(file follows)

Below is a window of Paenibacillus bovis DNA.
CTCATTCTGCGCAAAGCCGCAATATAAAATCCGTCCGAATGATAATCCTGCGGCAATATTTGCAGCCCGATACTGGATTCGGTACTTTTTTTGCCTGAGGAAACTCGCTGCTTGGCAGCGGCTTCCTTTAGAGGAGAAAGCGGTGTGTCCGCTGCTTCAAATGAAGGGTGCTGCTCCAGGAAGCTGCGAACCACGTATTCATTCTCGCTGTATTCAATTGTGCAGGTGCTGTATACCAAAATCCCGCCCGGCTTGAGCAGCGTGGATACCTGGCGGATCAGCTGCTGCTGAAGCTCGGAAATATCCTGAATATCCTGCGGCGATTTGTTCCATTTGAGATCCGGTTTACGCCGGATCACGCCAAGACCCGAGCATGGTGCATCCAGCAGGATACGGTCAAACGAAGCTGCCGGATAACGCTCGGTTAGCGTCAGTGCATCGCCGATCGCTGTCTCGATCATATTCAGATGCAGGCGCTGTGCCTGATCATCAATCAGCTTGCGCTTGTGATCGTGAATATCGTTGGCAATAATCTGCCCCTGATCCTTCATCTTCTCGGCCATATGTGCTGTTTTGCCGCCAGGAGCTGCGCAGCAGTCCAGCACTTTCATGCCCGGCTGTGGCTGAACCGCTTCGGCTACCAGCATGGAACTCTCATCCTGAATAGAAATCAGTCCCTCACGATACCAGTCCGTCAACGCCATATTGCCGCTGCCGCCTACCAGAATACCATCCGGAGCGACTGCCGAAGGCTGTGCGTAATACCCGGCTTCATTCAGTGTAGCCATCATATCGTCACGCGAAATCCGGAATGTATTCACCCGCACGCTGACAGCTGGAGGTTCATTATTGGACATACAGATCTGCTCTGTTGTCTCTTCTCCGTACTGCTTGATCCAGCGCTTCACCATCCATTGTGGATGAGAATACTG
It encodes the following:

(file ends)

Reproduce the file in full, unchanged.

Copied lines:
Below is a window of Paenibacillus bovis DNA.
CTCATTCTGCGCAAAGCCGCAATATAAAATCCGTCCGAATGATAATCCTGCGGCAATATTTGCAGCCCGATACTGGATTCGGTACTTTTTTTGCCTGAGGAAACTCGCTGCTTGGCAGCGGCTTCCTTTAGAGGAGAAAGCGGTGTGTCCGCTGCTTCAAATGAAGGGTGCTGCTCCAGGAAGCTGCGAACCACGTATTCATTCTCGCTGTATTCAATTGTGCAGGTGCTGTATACCAAAATCCCGCCCGGCTTGAGCAGCGTGGATACCTGGCGGATCAGCTGCTGCTGAAGCTCGGAAATATCCTGAATATCCTGCGGCGATTTGTTCCATTTGAGATCCGGTTTACGCCGGATCACGCCAAGACCCGAGCATGGTGCATCCAGCAGGATACGGTCAAACGAAGCTGCCGGATAACGCTCGGTTAGCGTCAGTGCATCGCCGATCGCTGTCTCGATCATATTCAGATGCAGGCGCTGTGCCTGATCATCAATCAGCTTGCGCTTGTGATCGTGAATATCGTTGGCAATAATCTGCCCCTGATCCTTCATCTTCTCGGCCATATGTGCTGTTTTGCCGCCAGGAGCTGCGCAGCAGTCCAGCACTTTCATGCCCGGCTGTGGCTGAACCGCTTCGGCTACCAGCATGGAACTCTCATCCTGAATAGAAATCAGTCCCTCACGATACCAGTCCGTCAACGCCATATTGCCGCTGCCGCCTACCAGAATACCATCCGGAGCGACTGCCGAAGGCTGTGCGTAATACCCGGCTTCATTCAGTGTAGCCATCATATCGTCACGCGAAATCCGGAATGTATTCACCCGCACGCTGACAGCTGGAGGTTCATTATTGGACATACAGATCTGCTCTGTTGTCTCTTCTCCGTACTGCTTGATCCAGCGCTTCACCATCCATTGTGGATGAGAATACTG
It encodes the following: